7. Dowden RV. Brody's article on "the perfect breast". Plast Reconstr Surg. 2005;115(4):1202-3.

8. Tebbetts JB. "Out points" criteria for breast implant removal without replacement and criteria to minimize reoperations following breast augmentation. Plast Reconstr Surg. 2004;114(5):1258-62.

9. Tebbetts JB, Teitelbaum S. High- and extra-high-projection breast implants: potential consequences for patients. Plast Reconstr Surg. 2010;126(6):2150-9.

10. Tebbetts JB. A system for breast implant selection based on patient tissue characteristics and implant-soft tissue dynamics. Plast Reconstr Surg. 2002;109(4):1396-409.

11. Tebbetts JB. Achieving a zero percent reoperation rate at 3 years in a 50-consecutive-case augmentation mammaplasty premarket approval study. Plast Reconstr Surg. 2006;118(6):1453-7.

12. Souza SC. Graduações de ptose mamária. Arq Catarin Med. 2008;37(3):66-71.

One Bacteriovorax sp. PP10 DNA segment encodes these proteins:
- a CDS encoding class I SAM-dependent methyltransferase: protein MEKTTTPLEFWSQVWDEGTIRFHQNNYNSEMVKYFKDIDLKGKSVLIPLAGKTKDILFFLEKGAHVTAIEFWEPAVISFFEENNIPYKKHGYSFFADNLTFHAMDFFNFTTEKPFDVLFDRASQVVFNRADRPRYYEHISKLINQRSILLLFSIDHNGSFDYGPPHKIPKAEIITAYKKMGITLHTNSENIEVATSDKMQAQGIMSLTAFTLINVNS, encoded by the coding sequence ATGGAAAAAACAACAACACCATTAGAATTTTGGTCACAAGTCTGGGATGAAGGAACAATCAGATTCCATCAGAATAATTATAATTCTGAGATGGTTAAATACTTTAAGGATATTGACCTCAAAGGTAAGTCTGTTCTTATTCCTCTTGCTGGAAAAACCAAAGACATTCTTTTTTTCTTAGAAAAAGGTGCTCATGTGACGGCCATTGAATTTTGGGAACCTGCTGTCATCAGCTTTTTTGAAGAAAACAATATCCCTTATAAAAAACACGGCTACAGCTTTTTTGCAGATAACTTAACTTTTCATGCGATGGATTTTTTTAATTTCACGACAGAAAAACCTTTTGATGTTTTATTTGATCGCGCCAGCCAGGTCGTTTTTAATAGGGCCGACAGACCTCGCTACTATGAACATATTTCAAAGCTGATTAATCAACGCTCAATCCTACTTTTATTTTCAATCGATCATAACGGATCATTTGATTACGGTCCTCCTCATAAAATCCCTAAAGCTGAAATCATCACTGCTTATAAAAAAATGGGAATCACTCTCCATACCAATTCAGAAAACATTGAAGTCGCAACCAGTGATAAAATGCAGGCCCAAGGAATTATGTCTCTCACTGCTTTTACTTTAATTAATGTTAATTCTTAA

13. Pitanguy I, Carreirão S, Mazzarone F, Fróes LB, Cló TT. Mastopexia associada à inclusão de prótese. Rev Bras Cir Plást. 1991;81(2):101-11.

14. Tebbetts JB, Adams WP. Five critical decisions in breast augmentation using five measurements in 5 minutes: the high five decision support process. Plast Reconstr Surg. 2006;118(7 Suppl):35S-45S.

15. Handel N, Cordray T, Gutierrez J, Jensen JA. A long-term study of outcomes, complications, and patient satisfaction with breast implants. Plast Reconstr Surg. 2006;117(3):757-67.

1. Specialist Member of the Brazilian Society of Plastic Surgery (SBCP) - Assistant Instructor, Post-Graduate Medical Course, Pontifical Catholic University of Rio de Janeiro and Carlos Chagas Postgraduate Medical Institute, Rio de Janeiro, RJ, Brazil. Scientific advisor to the Ivo Pitanguy Institute, Rio de Janeiro, RJ, Brazil